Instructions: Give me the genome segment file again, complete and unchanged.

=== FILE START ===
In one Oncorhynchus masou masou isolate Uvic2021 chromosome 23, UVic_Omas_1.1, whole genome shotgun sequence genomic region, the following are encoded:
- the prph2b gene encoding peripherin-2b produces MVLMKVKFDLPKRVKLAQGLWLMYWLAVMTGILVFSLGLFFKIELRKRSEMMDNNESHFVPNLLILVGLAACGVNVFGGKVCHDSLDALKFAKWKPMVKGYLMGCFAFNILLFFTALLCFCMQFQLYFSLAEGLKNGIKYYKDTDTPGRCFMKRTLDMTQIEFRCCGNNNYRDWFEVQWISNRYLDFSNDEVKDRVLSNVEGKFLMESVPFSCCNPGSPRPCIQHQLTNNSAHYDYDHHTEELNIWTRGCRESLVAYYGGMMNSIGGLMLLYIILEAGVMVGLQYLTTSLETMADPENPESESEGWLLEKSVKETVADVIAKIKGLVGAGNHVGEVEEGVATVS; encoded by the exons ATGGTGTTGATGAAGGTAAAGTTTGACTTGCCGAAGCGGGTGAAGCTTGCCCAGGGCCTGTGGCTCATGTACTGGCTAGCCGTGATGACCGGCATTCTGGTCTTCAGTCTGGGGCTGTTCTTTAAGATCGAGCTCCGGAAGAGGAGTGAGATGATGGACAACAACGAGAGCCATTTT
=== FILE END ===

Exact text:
In one Oncorhynchus masou masou isolate Uvic2021 chromosome 23, UVic_Omas_1.1, whole genome shotgun sequence genomic region, the following are encoded:
- the prph2b gene encoding peripherin-2b produces MVLMKVKFDLPKRVKLAQGLWLMYWLAVMTGILVFSLGLFFKIELRKRSEMMDNNESHFVPNLLILVGLAACGVNVFGGKVCHDSLDALKFAKWKPMVKGYLMGCFAFNILLFFTALLCFCMQFQLYFSLAEGLKNGIKYYKDTDTPGRCFMKRTLDMTQIEFRCCGNNNYRDWFEVQWISNRYLDFSNDEVKDRVLSNVEGKFLMESVPFSCCNPGSPRPCIQHQLTNNSAHYDYDHHTEELNIWTRGCRESLVAYYGGMMNSIGGLMLLYIILEAGVMVGLQYLTTSLETMADPENPESESEGWLLEKSVKETVADVIAKIKGLVGAGNHVGEVEEGVATVS; encoded by the exons ATGGTGTTGATGAAGGTAAAGTTTGACTTGCCGAAGCGGGTGAAGCTTGCCCAGGGCCTGTGGCTCATGTACTGGCTAGCCGTGATGACCGGCATTCTGGTCTTCAGTCTGGGGCTGTTCTTTAAGATCGAGCTCCGGAAGAGGAGTGAGATGATGGACAACAACGAGAGCCATTTT